"Yes, global warming is happening. Yes, sea-level rise is happening. I can see it here in Miami; it's coming up fast."
But "it's not like these events haven't happened before," Marks cautioned, mentioning destructive Hurricane Hazel, of October 1954, and, of course, the "perfect storm" of October 1991.
Still, while they aren't sure precisely how, climate experts are confident that subtle changes in Earth's temperatures are affecting day-to-day weather, and hence, the earth itself.
For instance, there is now free standing water in the Arctic. Scientists have no idea when that happened last. But they believe that the open ocean has been having an impact on the atmosphere above it. Specifically, they believe it may have led to more cold air masses making their way south.
That phenomenon could have contributed to the record snows of the winters of 2009-10 and 2010-11 in Philadelphia - 10 feet's worth - said Jeff Masters, meteorologist at the popular Weather Underground.
The stunning snow amounts also might have been tied to another effect of warming - a warmer atmosphere is capable of holding more water vapor.
But as surely as a megastorm such as Sandy will stir the global-warming debate, the climate community will be quick to caution that it is impossible to tease out background warming as a factor in any given storm.
One obvious reason is that the atmosphere remains on very low simmer. World temperatures have increased about 1.3 degrees since the late 19th century, according to the National Climate Data Center, although land and satellite-based measurements show the pace has picked up somewhat in recent decades.
Identifying the effects would be a whole lot easier if the warming were uniform, but it isn't. It has been far more robust in the Arctic, which is losing sun-repelling snow and ice, but the Southeastern United States actually has cooled slightly.
Climate interactions are immensely complex, what the scientific community calls a "nonlinear chaotic system."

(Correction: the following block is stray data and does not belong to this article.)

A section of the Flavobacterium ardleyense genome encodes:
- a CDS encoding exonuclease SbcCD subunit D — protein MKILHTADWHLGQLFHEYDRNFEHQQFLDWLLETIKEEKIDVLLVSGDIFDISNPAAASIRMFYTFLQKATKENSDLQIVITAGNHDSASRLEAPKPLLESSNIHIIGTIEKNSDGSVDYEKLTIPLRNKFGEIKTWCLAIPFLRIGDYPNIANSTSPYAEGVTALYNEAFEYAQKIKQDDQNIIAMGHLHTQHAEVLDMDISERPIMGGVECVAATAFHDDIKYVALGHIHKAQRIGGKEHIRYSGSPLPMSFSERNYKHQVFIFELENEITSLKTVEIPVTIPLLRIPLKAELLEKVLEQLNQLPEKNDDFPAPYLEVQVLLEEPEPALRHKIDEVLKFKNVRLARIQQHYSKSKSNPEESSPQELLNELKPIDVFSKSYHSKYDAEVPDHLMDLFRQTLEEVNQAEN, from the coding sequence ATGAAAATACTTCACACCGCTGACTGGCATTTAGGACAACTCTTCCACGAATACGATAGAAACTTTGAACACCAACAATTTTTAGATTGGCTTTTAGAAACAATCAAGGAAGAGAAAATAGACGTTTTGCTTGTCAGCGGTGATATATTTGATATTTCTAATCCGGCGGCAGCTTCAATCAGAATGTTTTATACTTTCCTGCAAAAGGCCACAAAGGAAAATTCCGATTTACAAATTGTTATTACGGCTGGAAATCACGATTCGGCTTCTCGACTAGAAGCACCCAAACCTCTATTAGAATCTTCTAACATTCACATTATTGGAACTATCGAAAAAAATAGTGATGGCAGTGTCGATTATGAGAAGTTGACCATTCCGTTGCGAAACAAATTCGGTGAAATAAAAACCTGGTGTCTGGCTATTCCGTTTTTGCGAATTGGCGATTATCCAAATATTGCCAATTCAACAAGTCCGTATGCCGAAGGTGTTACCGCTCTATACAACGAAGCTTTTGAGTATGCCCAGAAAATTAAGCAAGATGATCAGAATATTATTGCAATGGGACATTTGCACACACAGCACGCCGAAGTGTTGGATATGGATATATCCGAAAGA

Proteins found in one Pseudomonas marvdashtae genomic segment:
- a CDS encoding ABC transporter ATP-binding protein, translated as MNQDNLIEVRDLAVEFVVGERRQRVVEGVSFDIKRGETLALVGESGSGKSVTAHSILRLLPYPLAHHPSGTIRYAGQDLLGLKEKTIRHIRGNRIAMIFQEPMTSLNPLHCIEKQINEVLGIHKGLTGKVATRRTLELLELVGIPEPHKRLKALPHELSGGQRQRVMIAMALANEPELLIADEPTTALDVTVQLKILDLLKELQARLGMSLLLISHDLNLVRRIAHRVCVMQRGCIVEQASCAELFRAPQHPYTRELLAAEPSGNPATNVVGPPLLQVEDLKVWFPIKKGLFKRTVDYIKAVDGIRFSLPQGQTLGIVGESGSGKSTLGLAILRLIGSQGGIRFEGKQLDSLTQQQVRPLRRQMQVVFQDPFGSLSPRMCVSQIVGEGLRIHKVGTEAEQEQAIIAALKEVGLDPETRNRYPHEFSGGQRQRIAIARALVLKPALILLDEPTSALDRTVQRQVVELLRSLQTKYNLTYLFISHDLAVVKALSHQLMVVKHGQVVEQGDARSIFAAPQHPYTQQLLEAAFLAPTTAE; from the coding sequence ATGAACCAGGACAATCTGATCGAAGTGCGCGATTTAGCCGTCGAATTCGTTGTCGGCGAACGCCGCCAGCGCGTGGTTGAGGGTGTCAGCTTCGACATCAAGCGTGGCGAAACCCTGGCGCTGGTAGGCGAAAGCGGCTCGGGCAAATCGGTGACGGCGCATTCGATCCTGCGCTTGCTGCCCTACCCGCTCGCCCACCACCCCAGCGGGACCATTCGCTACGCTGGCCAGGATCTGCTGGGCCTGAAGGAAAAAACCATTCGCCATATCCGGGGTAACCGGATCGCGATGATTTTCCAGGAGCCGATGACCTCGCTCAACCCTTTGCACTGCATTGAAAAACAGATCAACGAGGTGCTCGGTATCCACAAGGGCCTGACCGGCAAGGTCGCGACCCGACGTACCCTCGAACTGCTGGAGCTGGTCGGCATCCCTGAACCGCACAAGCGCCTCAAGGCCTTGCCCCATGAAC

Researchers have indicted global warming in increasing nighttime temperatures, a significant hazard during heat waves; an increase in extreme rain events in some parts of the country; and, most confidently, in rising sea levels.
Sea levels have been going up for 12,000 to 18,000 years, since the end of the last glacial epoch, the result of melting ice and thermal expansion - warm water takes up more room. But they have accelerated in the last 20 years, said Steven Gill, a researcher with the National Ocean Service, particularly off New Jersey.
They have risen about 0.18 inches annually there, compared with roughly 0.12 inches worldwide, he said. The higher water levels helped shut down New York, said Andrew Freeman, with the research group Climatecentral.org.
"Sea-level rise didn't cause this horrible event," he said, "but it did make the coastal flooding somewhat worse than it otherwise would have been."
But again, the fingerprints of global warming might be hard to identity in Sandy's aftermath. The New York flooding wasn't all about higher seas, said Marks; it had a lot to do with timing. Sandy probably would have been less disastrous had the center arrived at low tide, rather than high.
And warming isn't the only cause of rising seas along some of the world's coasts; land is sinking, part of natural geological processes. "The whole Eastern Seaboard is a subsiding coastal plain," Gill said.
While the precise human contribution to global warming may be debatable, human development had everything to do with Sandy's price tag, estimated at $30 billion by Roger Pielke Jr., a risk specialist at the University of Colorado. That would make it the 10th-most-expensive tropical storm on his historical list. Others have put the losses higher, at $50 billion.
"To call Sandy a harbinger of a 'new normal' would be wrong," he wrote last week. "This historic storm should remind us that planet Earth is a dangerous place, where extreme events are commonplace and disasters are to be expected."
Contact Anthony R. Wood
at 610-313-8210 or firstname.lastname@example.org.